His statement after his attack was just as appalling as his assault against his incapacitated victim. In a letter, Turner described his actions as “the product of a culture of drinking, peer pressure and sexual promiscuity.”

In court, the victim impact statement said it all, “I am not just a drunk victim at a frat party found behind a dumpster, while you are the All-American swimmer at a top university, innocent until proven guilty, with so much at stake. I am a human being who has been irreversibly hurt, who waited a year to figure out if I was worth something.”

Regardless of Turner’s sentence, his victim will pay a much steeper price. 

Survivors of violent crime face an uphill battle to recovery. They are deeply impacted physically, emotionally, financially and spiritually, often feeling vulnerable and isolated. For sexual assault victims, the psychological trauma can be life-altering. 

Nothing can change what has happened. But there are services and programs in every county in California designed to help victims cope with the aftermath of sexual assault. At the California Victim Compensation Program (CalVCP), we help pay for mental health counseling, medical and dental treatment, relocation, home security and income loss, among other expenses. Over the last five years, our program has helped over 23,000 victims of sexual assault and paid more than $16 million in benefits to help them heal. 

As the victim in this case stated, she is a “human being who has been irreversibly hurt.” She is someone who might feel guilt, shame and blame as well as low self-esteem for years. She is someone who has a long recovery road ahead of her, but with support from family, friends and medical professionals she will prevail. She is a survivor. 

Sexual assault touches more lives than many realize. It not only impacts the victim, it impacts immediate family, friends and the community. If you or a loved one needs help, there are dozens of resources to turn to in California and CalVCP is among them.

No victim should have to justify why they were at a party, in a car, sleeping with their bedroom window cracked open or drinking alcohol. An unconscious person being dragged around at 2 a.m. behind a dumpster is not a consenting or a willing partner. It doesn’t take an elite education to figure that out. 



Julie Nauman is the Executive Officer for the Victim Compensation and Government Claims Board (VCGCB). VCGCB provides compensation for victims of violent crime and helps to resolve claims against the State.

Monday, January 11, 2016

Looking Ahead: Human Trafficking Awareness Month

By Julie Nauman, VCGCB Executive Officer

Greetings, and a very Happy New Year to you.

As we enter a new year together, it is a good time to reflect on our accomplishments from the past 12 months, but to also take inventory, and to take action on the work that lies ahead.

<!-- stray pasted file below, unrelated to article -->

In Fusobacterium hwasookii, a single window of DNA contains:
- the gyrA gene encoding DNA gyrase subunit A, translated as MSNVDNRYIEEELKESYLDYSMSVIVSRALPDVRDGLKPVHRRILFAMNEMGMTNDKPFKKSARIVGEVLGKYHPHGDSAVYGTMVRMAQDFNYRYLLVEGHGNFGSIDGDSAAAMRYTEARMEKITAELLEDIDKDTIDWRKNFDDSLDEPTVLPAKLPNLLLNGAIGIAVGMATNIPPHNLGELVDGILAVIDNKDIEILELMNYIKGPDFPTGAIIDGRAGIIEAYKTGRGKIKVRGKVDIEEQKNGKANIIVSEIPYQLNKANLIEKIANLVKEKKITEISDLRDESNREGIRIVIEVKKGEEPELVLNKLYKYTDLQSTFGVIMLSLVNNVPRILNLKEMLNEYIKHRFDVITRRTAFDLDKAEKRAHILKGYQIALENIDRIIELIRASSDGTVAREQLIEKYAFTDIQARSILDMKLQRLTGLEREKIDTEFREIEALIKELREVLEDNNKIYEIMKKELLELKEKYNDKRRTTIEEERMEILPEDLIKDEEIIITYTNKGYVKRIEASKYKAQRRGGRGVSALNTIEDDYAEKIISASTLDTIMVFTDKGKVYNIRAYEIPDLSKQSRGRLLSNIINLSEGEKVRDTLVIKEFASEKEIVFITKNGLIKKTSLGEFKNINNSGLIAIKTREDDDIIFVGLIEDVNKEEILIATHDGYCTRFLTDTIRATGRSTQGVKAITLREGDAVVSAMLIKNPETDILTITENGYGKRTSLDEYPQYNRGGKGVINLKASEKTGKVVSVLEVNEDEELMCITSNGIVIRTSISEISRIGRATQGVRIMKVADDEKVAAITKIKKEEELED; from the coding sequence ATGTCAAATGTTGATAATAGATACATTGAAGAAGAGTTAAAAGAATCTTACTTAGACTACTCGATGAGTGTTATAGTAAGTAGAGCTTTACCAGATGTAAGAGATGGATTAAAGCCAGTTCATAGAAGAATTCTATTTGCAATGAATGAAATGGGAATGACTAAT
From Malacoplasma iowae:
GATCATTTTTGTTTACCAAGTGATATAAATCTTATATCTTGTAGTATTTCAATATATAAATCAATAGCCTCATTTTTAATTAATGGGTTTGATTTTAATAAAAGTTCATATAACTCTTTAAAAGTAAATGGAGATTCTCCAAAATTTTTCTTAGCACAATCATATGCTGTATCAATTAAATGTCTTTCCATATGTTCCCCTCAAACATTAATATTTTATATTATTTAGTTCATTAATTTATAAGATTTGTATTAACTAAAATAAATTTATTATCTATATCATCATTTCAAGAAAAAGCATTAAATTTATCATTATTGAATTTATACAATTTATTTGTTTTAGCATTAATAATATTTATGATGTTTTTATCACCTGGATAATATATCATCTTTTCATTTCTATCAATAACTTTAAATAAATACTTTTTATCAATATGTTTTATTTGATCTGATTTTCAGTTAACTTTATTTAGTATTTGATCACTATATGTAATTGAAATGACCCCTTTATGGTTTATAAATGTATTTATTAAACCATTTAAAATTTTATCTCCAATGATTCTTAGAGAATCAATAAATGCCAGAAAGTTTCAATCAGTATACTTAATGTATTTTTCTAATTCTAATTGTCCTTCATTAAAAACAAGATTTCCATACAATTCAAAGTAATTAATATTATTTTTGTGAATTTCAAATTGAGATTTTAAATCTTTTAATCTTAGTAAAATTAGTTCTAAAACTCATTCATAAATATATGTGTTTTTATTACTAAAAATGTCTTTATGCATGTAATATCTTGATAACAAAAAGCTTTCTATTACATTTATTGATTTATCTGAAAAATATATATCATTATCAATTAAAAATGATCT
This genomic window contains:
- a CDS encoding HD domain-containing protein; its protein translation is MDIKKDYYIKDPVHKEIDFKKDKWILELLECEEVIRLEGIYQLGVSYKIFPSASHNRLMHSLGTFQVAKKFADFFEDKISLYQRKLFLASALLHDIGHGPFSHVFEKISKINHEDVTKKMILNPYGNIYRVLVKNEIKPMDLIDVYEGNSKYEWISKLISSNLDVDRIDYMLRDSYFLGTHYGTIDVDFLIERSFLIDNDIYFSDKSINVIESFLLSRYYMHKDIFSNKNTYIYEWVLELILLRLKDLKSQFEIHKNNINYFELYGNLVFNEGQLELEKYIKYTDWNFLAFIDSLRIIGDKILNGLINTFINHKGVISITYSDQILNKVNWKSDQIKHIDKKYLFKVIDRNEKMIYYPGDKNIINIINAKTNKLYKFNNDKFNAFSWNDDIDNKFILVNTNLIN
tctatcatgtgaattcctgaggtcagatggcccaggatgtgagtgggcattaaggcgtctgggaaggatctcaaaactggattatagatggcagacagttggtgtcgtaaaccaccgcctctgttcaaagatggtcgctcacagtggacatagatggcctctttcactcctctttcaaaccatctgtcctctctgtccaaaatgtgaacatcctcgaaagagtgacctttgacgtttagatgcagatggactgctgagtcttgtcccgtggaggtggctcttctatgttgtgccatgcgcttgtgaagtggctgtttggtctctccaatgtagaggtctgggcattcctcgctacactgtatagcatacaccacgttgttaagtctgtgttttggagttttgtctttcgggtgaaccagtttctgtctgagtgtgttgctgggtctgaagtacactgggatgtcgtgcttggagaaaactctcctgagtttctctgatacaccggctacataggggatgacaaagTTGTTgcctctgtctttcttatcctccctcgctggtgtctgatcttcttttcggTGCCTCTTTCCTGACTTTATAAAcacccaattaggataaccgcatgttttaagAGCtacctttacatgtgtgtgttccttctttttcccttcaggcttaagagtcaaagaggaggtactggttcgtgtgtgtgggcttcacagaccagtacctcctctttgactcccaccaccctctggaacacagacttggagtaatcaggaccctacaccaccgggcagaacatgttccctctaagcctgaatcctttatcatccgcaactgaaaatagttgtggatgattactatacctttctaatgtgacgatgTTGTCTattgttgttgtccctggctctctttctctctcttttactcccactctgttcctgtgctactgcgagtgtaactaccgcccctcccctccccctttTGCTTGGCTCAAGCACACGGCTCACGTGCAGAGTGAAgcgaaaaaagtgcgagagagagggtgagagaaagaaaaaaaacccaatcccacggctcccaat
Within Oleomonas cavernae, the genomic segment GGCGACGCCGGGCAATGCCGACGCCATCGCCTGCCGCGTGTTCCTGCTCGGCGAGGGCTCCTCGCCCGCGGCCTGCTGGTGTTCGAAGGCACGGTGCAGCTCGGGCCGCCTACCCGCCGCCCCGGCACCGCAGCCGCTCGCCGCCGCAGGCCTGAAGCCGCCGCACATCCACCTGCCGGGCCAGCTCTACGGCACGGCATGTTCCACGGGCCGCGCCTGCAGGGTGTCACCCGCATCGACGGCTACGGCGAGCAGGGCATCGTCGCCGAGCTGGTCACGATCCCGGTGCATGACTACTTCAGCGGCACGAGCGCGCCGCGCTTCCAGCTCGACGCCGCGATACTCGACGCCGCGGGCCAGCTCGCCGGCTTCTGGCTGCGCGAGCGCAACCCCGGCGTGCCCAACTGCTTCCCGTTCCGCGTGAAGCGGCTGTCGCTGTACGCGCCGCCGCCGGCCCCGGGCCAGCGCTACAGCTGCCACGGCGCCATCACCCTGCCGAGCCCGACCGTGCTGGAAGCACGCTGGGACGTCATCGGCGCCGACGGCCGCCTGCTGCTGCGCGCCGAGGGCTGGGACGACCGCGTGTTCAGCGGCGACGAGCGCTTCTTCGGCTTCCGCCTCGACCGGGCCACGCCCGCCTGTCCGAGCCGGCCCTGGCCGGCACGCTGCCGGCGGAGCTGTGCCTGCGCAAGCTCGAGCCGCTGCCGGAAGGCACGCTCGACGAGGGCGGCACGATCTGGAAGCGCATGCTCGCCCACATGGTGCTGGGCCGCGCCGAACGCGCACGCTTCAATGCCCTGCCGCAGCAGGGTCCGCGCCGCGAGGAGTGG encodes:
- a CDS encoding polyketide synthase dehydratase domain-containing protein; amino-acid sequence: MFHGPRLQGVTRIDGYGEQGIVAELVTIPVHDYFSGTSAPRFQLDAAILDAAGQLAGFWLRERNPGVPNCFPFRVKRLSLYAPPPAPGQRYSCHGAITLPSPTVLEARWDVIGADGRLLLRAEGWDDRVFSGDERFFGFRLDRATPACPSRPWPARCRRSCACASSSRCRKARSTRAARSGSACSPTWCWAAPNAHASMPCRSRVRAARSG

Such is the case with the subject of Human Trafficking. The month of January is set aside to increase awareness of this important topic, and to increase access to the services we provide to trafficking survivors. Today we acknowledge and honor Human Trafficking Awareness Day, which is a part of a month-long commemoration set aside to increase awareness of this important topic and to increase access to the services we provide to trafficking survivors.

More than 20 million men, women and children around the world and in our own communities are currently victims of human trafficking — a $32 billion dollar industry that transcends age, gender, race and status. 

We have come a long way in how we now handle these cases. For years, state law did not allow these victims to receive benefits if they had participated in a crime or were involved in the events leading to their victimization. 

They were treated as prostitutes and disqualified, whether or not they had been forced into sexual slavery, and subjected to rape and physical and mental abuse. Many of them did what they had to do, simply to survive. We saw the need for change, and added a regulation in 2014 to allow them to get assistance from our California Victims Compensation Program (CalVCP).  

Since that time, we have received many applications from human trafficking victims — a population we had not served before. But we want to help all of these victims, so we need to collaborate with our partners to reach out to these individuals who desperately need our help.

trauma-informed training

In light of this, we are hosting a human trafficking trauma-informed training to educate our staff and our partners who work with these human trafficking victims. This training will be presented by Chris Stambaugh from The Grace Network, a grassroots organization that has mobilized thousands of people to combat human trafficking. Chris will discuss how they use technology to reach and serve victims, and will give a presentation on their free user-friendly resource app, “GraceCity” that allows first responders to access services for those affected by human trafficking. This training will be live-streamed on January 14, 2016 at 10 a.m. This focused training will be extremely informative and helpful as we continue to explore better ways to meet the unique needs of these survivors.

The training builds upon our earlier human trafficking workshop presented by Opening Doors, which is available to view anytime. This workshop gives insight into how you can identify a victim of sex trafficking, forced labor and debt bondage and the psychological mechanisms behind the abuse.  

Additionally, we have developed a short public service announcement (PSA) featuring our Board member, and San Bernardino County District Attorney, Michael Ramos. District Attorney Ramos has been a leader in California in recognizing that women, men, and children who are trafficked are victims of crime and their trafficking must be aggressively prosecuted. We ask that you share this PSA with your own networks.

As we go forward, CalVCP will continue to engage in the discussion of human trafficking and how this critical subject is handled through law enforcement and the victim services arena.

I am honored to work in a state dedicated to education and action, striving to make a tangible difference in the lives of victims. We invite you to participate in our workshops during Human Trafficking Awareness Month and we encourage you to join us in this effort to ensure that all victims of human trafficking receive the respectful and compassionate help they deserve.


Julie Nauman is the Executive Officer for the Victim Compensation and Government Claims Board (VCGCB). VCGCB provides compensation for victims of violent crime and helps to resolve claims against the State.